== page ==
The week that was … The sound of Silence ! (Not)…
Strolling Thunder has earned its spot on the terrace…
This week we have had some gorgeous weather albeit 8-10 degrees and sunny. Yes, I know, not quite the tropics but awesome and appreciated. Jake the (ball) Destroyer has been in his element, loving being outdoors for many(more than normal) hours and by 10 am there is a line of tennis balls waiting near the back door and that expectant grin etched on his face.
Of course, it’s only 3-4 degrees then and we (I ) don’t venture out until 5 degrees , rules are rules Jake !
The MS grinch has visited again this week and the friends Aches & Pains stayed over. The positive was the few days of sun …lets leave it at that . Good tunes abound during the waking hours …even at 3am ( I did hear some owls calling which was brilliant …first time in a while )
This doesn’t make Lilly anxious so …great evening listening too😊
Despite the relative calm on the back terrace the world is still enduring the greatest challenge it has seen certainly in the last few decades, we have seen humanity at its best and worst and still it is not over ( Probably not for the rest of this year if we are realistic !)
This time calls for vigilance and discipline coupled with empathy and reason , something I believe our current demographics is sorely lacking.
However, there is always time to change.
It’s been a few interesting day reads this week, nothing new …Energy follows thought. Or as someone told me this week “So you think …so you radiate”, and what the world needs now is certainly some positivity, compassion, decisiveness, clarity , and above all faith. As I wrote last week the outlook is positive when communities come together to work towards a better future ( sounds too much like a flash card at a political gathering so I will stop now …)
The semiotics of face masks (A word (or few…) from Seth Godin).
It’s difficult to get adults to wear bicycle helmets. (I wrote about this on the blog 16 years ago).
The reason has nothing to do with comfort or safety. It has to do with signals.
Semiotics is the science of flags, signals and other communications. It studies the very human act of judging something (or someone) based on limited information as we seek the message behind the signal, all in a quest for belonging and social standing.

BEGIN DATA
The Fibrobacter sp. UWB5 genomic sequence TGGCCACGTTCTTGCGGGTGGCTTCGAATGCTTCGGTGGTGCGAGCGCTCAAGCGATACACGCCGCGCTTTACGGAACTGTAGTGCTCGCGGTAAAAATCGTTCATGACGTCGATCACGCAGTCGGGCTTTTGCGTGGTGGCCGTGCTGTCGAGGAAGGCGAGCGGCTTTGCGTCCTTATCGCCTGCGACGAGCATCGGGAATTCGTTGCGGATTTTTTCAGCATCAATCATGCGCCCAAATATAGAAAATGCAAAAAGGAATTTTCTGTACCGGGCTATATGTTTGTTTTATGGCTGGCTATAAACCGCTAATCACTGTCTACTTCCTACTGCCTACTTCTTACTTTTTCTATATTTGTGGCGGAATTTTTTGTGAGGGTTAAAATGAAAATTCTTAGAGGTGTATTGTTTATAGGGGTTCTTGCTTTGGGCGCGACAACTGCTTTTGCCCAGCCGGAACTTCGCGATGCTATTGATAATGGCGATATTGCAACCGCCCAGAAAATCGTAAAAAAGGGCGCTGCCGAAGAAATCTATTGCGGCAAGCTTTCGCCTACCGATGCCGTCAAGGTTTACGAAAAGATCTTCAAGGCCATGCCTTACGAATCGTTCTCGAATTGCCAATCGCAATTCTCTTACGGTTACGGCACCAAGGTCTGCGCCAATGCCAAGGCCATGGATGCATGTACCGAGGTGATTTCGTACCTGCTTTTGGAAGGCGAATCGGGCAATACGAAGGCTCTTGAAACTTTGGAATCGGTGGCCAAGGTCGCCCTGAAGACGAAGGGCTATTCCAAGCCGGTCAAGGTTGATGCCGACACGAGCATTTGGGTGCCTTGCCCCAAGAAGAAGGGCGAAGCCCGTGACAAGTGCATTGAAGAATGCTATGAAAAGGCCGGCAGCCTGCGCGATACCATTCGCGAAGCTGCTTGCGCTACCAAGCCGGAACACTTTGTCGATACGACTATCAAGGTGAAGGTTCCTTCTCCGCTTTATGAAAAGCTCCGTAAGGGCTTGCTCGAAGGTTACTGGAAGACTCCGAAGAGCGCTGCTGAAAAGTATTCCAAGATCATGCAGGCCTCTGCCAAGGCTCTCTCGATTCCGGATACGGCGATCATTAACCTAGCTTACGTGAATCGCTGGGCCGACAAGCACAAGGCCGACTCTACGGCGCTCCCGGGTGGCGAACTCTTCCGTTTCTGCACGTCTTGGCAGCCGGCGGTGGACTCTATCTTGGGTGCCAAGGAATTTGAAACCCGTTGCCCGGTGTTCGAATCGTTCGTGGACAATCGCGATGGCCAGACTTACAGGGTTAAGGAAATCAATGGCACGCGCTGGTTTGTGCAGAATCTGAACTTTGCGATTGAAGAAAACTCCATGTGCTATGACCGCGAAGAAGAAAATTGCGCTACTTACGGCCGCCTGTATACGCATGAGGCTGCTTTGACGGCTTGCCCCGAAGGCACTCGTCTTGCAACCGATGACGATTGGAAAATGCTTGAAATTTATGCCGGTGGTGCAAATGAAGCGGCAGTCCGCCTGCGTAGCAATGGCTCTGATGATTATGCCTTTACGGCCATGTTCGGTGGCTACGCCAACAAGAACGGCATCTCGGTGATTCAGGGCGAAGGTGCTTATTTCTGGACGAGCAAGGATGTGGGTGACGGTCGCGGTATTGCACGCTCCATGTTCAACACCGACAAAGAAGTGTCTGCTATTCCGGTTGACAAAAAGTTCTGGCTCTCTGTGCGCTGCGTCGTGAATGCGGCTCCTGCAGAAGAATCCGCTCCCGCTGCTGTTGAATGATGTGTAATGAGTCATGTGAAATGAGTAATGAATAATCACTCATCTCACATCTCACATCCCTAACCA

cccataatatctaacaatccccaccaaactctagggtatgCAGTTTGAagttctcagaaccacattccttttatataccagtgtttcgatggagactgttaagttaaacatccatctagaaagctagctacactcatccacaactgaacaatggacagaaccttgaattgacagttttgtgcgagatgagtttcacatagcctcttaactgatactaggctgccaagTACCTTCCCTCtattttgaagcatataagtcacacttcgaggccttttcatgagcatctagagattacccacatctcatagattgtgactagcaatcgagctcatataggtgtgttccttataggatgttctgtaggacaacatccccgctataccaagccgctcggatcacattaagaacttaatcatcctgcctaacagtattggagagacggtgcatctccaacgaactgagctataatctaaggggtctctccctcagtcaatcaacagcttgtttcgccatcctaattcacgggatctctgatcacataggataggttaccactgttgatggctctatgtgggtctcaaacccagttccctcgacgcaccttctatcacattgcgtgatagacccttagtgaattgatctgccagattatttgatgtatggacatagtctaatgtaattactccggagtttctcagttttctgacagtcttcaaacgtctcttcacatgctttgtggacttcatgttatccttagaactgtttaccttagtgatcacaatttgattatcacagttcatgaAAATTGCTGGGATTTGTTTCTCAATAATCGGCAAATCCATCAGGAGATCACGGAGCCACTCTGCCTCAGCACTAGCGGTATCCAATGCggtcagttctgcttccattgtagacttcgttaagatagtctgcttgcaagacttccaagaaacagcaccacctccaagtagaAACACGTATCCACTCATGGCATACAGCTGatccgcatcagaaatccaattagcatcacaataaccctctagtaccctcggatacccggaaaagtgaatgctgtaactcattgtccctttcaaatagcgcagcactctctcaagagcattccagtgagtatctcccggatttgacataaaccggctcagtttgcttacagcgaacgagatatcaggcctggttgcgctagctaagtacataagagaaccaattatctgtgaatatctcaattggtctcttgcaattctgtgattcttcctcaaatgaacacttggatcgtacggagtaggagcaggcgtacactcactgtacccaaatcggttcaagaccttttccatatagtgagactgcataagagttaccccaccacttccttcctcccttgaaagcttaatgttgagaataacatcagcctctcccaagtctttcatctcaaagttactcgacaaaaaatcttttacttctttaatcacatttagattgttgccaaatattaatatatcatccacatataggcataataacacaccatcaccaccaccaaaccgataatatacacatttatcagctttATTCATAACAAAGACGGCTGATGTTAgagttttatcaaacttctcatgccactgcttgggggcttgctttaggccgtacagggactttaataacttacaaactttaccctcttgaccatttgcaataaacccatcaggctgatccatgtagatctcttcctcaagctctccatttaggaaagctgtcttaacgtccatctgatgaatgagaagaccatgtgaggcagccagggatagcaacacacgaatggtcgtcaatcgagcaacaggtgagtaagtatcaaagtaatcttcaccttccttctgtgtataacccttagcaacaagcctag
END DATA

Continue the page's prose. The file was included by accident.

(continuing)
Even more than helmets, face masks make a statement.
Ten years ago, if you wore a face mask at work, you were either a surgeon, a carpenter or a bank robber.
As they began to spread, mainly in parts of Asia, the mask was interpreted by some non-mask wearers as either a generous act (the wearer doesn’t want to infect others) or something slightly paranoid.
Then, when the pandemic first arrived in the US, masks became the focus of hoarding. Like toilet paper, it was a way to sacrifice time and money to get something scarce and reassuring. People weren’t reading scientific journals, they were grasping. The hoarding had the unfortunate side effect of keeping masks from front-line medical workers who needed them. It also created a sense of false security because many of the people who were using them had no clue how to use them properly, causing them to be worse off than if they hadn’t had them at all.
If you wore a mask on Main Street as you shopped in early March 2020, it was probably not increasing your social standing.
And then, as some newspapers shifted their stance and homemade masks began to appear, the story changes again–worth noting that even fast fashion has never changed this fast.
And so the storytelling continues. “Why is that person wearing a mask,” the non-mask wearer asks themselves. Is it to shame me? To let me know that they’re ill and I should steer far away? Perhaps it’s a way of identifying them as anti-social, because, after all, I’m not wearing one… Or maybe they’re smarter than me and I’m behind?
The narratives may also be shifting from, “how do I protect myself?” which is a self-directed desire, to, “how do I keep others protected?” This is generally a hard sell in the world of the Marlboro Man, bespoke disposable water bottles and the Hummer.
Notice that none of these internal monologues have much to do with epidemiology or public health. Face masks might help, it’s not certain, but the semiotics of social standing and cultural posture happen long before we actively consider the science.
Whether or not you choose to wear a mask, drive a Prius or even a pickup truck, it’s worth remembering that because we’re human, we start with two things: What’s the story I’m telling myself, and what’s the story I’m telling everyone else.
The news broadcasts are all abuzz with drama and chaos stories. The sky is falling ( It may well be but it wont help to panic…not just yet anyhow) Again this week another gem…be wary of what you let in.
Read for yourself !
So much fear…time for an espresso.
And Jake…what’s the temperature outside …5 degrees yet ?
3 thoughts on “The week that was …”
I was looking for something in our supply cabinet yesterday. Low and behold a box of masks. I wiped the dust off the box and asked my wife…why did we ever get these masks? Her mother gave them to us when we had some construction going on years ago. The state I live in…wants everyone to wear a mask whether you are sick or not.
I walked into a store yesterday with a mask…I told the guy…the only time I thought I would wear a mask into a store is to hold them up…he got a kick out of it… luckily.
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How do I protect others? what a strange and welcome shift…
Humanity is being tested well and truly